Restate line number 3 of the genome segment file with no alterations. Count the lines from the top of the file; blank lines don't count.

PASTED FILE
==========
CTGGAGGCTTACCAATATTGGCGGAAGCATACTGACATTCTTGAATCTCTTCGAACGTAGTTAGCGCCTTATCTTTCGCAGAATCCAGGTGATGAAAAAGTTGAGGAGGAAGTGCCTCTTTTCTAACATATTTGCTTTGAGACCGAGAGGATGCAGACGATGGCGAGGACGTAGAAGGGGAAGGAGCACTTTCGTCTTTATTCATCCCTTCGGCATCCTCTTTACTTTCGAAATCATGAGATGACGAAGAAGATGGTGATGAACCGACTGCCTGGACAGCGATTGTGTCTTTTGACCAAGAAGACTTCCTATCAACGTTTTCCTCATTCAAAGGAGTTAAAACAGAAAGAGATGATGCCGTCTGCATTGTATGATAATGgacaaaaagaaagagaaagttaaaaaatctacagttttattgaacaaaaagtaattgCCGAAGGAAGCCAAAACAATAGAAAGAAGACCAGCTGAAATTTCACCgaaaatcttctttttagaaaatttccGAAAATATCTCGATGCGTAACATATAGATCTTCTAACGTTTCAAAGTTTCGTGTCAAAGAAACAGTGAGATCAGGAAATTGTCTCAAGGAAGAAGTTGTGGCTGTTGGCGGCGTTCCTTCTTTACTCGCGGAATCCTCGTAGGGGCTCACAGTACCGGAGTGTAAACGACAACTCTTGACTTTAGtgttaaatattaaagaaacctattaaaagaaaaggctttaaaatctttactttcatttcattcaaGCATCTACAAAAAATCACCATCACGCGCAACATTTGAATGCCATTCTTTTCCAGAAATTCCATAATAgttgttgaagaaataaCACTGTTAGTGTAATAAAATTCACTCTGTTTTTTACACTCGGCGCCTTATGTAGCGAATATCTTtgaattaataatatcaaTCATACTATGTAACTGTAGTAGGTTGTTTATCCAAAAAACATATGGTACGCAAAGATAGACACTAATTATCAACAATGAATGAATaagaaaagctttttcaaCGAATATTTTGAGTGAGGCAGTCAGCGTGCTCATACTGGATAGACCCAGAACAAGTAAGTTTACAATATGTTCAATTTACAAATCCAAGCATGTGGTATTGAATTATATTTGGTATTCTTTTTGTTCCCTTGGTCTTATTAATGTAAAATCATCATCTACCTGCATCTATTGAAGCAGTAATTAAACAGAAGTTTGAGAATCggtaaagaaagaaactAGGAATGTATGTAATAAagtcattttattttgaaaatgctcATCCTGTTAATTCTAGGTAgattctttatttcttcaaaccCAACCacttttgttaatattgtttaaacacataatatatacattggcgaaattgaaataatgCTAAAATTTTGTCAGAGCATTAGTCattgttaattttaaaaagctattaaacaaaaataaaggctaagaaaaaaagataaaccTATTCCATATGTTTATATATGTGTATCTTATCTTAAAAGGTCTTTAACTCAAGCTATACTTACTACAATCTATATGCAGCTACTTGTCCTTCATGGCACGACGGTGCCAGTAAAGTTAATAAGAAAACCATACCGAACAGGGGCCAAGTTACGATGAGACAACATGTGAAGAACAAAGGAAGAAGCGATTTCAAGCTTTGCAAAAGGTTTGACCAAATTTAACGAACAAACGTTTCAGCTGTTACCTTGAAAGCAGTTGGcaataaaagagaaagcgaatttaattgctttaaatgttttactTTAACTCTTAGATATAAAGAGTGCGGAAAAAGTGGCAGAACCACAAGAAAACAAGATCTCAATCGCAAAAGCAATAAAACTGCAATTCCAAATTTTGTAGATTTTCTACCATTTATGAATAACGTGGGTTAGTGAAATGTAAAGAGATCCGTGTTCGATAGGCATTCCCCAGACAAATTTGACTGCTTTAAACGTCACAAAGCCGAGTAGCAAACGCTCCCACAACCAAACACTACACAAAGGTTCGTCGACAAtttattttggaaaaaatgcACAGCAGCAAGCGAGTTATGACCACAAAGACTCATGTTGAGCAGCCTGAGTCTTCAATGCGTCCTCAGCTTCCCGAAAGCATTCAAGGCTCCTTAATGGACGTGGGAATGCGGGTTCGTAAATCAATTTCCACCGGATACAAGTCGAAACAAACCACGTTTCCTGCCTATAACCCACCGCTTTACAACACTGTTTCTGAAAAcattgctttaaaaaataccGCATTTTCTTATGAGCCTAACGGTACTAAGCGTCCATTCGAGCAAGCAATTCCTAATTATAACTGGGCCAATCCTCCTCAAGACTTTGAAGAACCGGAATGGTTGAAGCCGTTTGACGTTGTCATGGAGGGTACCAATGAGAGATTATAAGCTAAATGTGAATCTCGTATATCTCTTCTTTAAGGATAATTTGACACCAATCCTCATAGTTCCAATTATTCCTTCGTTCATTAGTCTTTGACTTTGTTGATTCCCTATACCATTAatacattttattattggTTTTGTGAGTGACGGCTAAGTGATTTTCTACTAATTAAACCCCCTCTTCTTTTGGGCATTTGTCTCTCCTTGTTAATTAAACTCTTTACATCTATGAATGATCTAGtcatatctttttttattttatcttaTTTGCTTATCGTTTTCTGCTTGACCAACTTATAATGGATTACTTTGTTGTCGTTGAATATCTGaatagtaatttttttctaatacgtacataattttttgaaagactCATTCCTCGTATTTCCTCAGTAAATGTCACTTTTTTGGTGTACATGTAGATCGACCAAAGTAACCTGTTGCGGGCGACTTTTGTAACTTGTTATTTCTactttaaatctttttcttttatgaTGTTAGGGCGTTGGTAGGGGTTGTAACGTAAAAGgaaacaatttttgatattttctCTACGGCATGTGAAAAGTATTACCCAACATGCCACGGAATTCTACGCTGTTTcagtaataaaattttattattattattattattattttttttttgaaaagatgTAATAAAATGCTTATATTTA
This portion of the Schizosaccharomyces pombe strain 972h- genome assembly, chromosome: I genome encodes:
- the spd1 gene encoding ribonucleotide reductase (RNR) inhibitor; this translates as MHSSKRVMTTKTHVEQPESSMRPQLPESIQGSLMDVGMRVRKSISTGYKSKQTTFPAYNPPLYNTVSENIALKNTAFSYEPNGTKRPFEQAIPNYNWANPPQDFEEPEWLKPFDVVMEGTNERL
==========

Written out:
- the spd1 gene encoding ribonucleotide reductase (RNR) inhibitor; this translates as MHSSKRVMTTKTHVEQPESSMRPQLPESIQGSLMDVGMRVRKSISTGYKSKQTTFPAYNPPLYNTVSENIALKNTAFSYEPNGTKRPFEQAIPNYNWANPPQDFEEPEWLKPFDVVMEGTNERL